This was a fun little rabbit-hole to jump into! My understanding is not that dissimilar from what you wrote in your comment:
"Basically IF Church-Turning & Brain finite THEN recursion."
But you forgot to add "and if there is arbitrarily deep layering of semantic meaning". So, really we would have:
If arbitrarily deep semantic layering AND the Church-Turing Thesis AND a finite brain, THEN recursion.
Now let's see if I can unpack that a little for you.
The authors are arguing that the components of sentences are placed into semantic layers that can group words rather differently than strict word-ordering would suggest, and furthermore, that these layers are effectively unlimited. Consider this sentence:
Mary and John went to the new movie (which was excellent) with Sam.
Mary, John, and Sam are at one semantic layer, the new movie is at a second, and the fact that the movie was excellent is at yet a third layer.
Mary and John went to the new movie, (which, as you expected, was excellent) with Sam.
We've now added a fourth semantic layer. And, I hope it is obvious that we could keep going! The sentence would become convoluted and hard to follow, but we could keep adding semantic layers as many times as we wish.
There is a second idea here as well. It is interesting that Mary, John, and Sam are at the same semantic layer, even though they are far apart in the sentence. This is evidence that there really is some kind of semantic layering, and not merely word proximity at play. We read "Mary and John", delve down into a new layer, and eventually return back to this first layer in order to add "with Sam". I mention this because it is already suggestive of recursion!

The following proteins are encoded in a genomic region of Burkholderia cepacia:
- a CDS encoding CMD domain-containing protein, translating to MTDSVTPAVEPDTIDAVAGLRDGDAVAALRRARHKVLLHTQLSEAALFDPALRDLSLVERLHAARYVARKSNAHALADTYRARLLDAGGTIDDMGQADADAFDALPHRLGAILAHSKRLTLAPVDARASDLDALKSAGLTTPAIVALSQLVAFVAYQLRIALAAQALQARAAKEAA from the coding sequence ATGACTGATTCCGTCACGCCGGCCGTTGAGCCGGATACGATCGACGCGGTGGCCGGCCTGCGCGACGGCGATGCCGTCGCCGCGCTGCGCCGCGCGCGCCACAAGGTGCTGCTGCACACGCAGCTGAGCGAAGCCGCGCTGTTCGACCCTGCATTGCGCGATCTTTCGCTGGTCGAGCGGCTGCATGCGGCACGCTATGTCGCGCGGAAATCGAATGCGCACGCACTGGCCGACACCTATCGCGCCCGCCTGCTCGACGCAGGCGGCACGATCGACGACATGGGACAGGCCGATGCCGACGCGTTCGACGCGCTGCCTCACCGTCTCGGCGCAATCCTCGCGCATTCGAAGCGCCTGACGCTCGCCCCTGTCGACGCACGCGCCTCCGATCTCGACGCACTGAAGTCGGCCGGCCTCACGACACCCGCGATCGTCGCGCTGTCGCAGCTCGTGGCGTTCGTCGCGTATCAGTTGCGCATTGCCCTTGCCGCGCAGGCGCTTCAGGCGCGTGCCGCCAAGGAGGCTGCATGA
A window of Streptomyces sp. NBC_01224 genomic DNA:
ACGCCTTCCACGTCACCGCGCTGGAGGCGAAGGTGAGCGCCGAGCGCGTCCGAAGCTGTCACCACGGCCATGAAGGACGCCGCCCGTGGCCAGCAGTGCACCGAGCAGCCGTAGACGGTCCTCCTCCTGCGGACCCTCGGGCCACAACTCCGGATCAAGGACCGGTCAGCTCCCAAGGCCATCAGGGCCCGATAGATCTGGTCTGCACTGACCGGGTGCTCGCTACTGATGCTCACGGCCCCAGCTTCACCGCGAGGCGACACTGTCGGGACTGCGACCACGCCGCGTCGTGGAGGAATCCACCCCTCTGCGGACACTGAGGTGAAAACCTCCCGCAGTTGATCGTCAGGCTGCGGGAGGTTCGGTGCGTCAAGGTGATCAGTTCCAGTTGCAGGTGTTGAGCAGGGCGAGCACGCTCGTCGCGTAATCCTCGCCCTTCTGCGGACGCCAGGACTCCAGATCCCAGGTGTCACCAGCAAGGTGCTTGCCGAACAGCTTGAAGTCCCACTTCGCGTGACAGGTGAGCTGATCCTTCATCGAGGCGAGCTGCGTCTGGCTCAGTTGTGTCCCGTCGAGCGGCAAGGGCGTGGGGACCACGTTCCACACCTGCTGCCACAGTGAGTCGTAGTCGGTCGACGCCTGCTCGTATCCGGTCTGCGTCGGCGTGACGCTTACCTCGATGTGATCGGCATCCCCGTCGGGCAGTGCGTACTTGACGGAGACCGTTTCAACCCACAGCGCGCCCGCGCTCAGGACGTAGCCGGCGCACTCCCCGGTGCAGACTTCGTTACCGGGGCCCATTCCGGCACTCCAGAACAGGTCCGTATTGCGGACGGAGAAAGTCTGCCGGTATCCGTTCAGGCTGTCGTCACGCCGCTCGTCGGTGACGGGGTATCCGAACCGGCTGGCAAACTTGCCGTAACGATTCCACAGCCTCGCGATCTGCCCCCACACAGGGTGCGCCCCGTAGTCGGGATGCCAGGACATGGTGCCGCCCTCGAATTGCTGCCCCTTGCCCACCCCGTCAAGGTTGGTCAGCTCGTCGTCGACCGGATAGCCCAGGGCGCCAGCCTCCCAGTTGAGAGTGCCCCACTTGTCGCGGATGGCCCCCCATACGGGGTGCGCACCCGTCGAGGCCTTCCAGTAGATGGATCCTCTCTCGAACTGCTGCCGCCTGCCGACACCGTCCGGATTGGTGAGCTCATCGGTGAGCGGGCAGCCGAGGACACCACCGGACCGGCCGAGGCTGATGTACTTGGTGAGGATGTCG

I understand your objection about having a finite amount of brain, and it is a very good counter-argument to the idea that we can follow arbitrarily deep semantic layers, but it is not an objection to the idea that human language is structured to be able to create them, which is really what the authors are arguing.
If you accept that language is structured in such a way as to permit this arbitrarily deep layering, then you are doing something very similar to a Turing Machine, which can represent any computable function using a finite number of states.
The Church-Turing thesis involves the notion that all of these representations are, somehow, recursive. This makes sense if you consider that all three of the systems involved (Godel, Turing, and Church) can do this same trick of going arbitrarily deep using a finite number of rules at the start. There must be some mechanism that allows arbitrary depth, which means that we must be able to repeat rules or states, which means recursion.
We are very close to having finished here. If arbitrarily deep semantic layering AND the Church-Turing Thesis AND a finite brain, THEN recursion.
We only are left with the finite brain. But of course, if the brain were infinite, then we would have no need for recursion. We could represent every semantic layer in a new region of the brain, and keep doing this forever.